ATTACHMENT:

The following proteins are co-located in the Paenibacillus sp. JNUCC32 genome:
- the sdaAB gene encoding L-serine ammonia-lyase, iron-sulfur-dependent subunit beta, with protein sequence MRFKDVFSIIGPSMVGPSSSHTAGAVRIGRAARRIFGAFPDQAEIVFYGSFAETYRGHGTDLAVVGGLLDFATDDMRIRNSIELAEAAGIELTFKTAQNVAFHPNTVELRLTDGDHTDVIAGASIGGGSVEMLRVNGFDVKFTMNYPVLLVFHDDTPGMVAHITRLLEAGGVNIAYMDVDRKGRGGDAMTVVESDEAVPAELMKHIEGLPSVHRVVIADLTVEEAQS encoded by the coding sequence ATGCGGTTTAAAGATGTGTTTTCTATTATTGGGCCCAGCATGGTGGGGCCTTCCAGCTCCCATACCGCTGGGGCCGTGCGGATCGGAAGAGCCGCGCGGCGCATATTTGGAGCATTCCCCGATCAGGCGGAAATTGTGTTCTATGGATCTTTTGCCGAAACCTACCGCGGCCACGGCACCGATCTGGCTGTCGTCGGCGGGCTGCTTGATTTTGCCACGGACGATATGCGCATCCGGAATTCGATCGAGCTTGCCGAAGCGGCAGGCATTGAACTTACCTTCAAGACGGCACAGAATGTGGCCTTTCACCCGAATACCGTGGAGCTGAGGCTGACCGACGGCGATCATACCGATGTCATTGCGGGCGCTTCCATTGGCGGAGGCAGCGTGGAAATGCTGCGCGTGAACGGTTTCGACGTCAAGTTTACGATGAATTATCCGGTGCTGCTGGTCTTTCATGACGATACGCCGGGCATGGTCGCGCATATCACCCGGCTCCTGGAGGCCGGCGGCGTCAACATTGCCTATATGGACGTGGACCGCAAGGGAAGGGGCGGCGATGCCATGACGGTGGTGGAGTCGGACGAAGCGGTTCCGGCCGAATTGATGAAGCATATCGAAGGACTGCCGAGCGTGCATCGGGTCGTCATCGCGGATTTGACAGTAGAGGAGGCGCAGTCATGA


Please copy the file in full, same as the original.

The following proteins are co-located in the Paenibacillus sp. JNUCC32 genome:
- the sdaAB gene encoding L-serine ammonia-lyase, iron-sulfur-dependent subunit beta, with protein sequence MRFKDVFSIIGPSMVGPSSSHTAGAVRIGRAARRIFGAFPDQAEIVFYGSFAETYRGHGTDLAVVGGLLDFATDDMRIRNSIELAEAAGIELTFKTAQNVAFHPNTVELRLTDGDHTDVIAGASIGGGSVEMLRVNGFDVKFTMNYPVLLVFHDDTPGMVAHITRLLEAGGVNIAYMDVDRKGRGGDAMTVVESDEAVPAELMKHIEGLPSVHRVVIADLTVEEAQS encoded by the coding sequence ATGCGGTTTAAAGATGTGTTTTCTATTATTGGGCCCAGCATGGTGGGGCCTTCCAGCTCCCATACCGCTGGGGCCGTGCGGATCGGAAGAGCCGCGCGGCGCATATTTGGAGCATTCCCCGATCAGGCGGAAATTGTGTTCTATGGATCTTTTGCCGAAACCTACCGCGGCCACGGCACCGATCTGGCTGTCGTCGGCGGGCTGCTTGATTTTGCCACGGACGATATGCGCATCCGGAATTCGATCGAGCTTGCCGAAGCGGCAGGCATTGAACTTACCTTCAAGACGGCACAGAATGTGGCCTTTCACCCGAATACCGTGGAGCTGAGGCTGACCGACGGCGATCATACCGATGTCATTGCGGGCGCTTCCATTGGCGGAGGCAGCGTGGAAATGCTGCGCGTGAACGGTTTCGACGTCAAGTTTACGATGAATTATCCGGTGCTGCTGGTCTTTCATGACGATACGCCGGGCATGGTCGCGCATATCACCCGGCTCCTGGAGGCCGGCGGCGTCAACATTGCCTATATGGACGTGGACCGCAAGGGAAGGGGCGGCGATGCCATGACGGTGGTGGAGTCGGACGAAGCGGTTCCGGCCGAATTGATGAAGCATATCGAAGGACTGCCGAGCGTGCATCGGGTCGTCATCGCGGATTTGACAGTAGAGGAGGCGCAGTCATGA